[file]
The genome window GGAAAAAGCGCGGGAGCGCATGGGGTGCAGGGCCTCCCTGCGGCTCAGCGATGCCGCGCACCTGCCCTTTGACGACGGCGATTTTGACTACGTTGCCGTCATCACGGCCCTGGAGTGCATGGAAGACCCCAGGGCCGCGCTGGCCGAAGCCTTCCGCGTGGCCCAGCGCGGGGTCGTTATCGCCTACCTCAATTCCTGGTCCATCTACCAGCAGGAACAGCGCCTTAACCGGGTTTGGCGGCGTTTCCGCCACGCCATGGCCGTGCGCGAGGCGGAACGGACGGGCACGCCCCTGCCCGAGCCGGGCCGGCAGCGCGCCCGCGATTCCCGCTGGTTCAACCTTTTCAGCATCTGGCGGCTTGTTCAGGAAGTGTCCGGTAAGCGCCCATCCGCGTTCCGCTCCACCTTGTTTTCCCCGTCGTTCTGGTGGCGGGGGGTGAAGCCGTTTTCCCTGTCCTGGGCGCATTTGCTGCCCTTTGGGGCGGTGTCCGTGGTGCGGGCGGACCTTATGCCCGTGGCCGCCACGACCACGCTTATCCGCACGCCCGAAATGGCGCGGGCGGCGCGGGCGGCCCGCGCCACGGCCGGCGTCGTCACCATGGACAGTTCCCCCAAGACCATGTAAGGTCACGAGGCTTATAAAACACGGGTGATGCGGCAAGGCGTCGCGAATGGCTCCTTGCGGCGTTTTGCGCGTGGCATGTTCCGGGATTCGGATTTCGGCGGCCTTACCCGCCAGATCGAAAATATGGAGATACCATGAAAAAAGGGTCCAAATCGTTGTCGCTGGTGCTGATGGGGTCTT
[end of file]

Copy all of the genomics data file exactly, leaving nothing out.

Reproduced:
The genome window GGAAAAAGCGCGGGAGCGCATGGGGTGCAGGGCCTCCCTGCGGCTCAGCGATGCCGCGCACCTGCCCTTTGACGACGGCGATTTTGACTACGTTGCCGTCATCACGGCCCTGGAGTGCATGGAAGACCCCAGGGCCGCGCTGGCCGAAGCCTTCCGCGTGGCCCAGCGCGGGGTCGTTATCGCCTACCTCAATTCCTGGTCCATCTACCAGCAGGAACAGCGCCTTAACCGGGTTTGGCGGCGTTTCCGCCACGCCATGGCCGTGCGCGAGGCGGAACGGACGGGCACGCCCCTGCCCGAGCCGGGCCGGCAGCGCGCCCGCGATTCCCGCTGGTTCAACCTTTTCAGCATCTGGCGGCTTGTTCAGGAAGTGTCCGGTAAGCGCCCATCCGCGTTCCGCTCCACCTTGTTTTCCCCGTCGTTCTGGTGGCGGGGGGTGAAGCCGTTTTCCCTGTCCTGGGCGCATTTGCTGCCCTTTGGGGCGGTGTCCGTGGTGCGGGCGGACCTTATGCCCGTGGCCGCCACGACCACGCTTATCCGCACGCCCGAAATGGCGCGGGCGGCGCGGGCGGCCCGCGCCACGGCCGGCGTCGTCACCATGGACAGTTCCCCCAAGACCATGTAAGGTCACGAGGCTTATAAAACACGGGTGATGCGGCAAGGCGTCGCGAATGGCTCCTTGCGGCGTTTTGCGCGTGGCATGTTCCGGGATTCGGATTTCGGCGGCCTTACCCGCCAGATCGAAAATATGGAGATACCATGAAAAAAGGGTCCAAATCGTTGTCGCTGGTGCTGATGGGGTCTT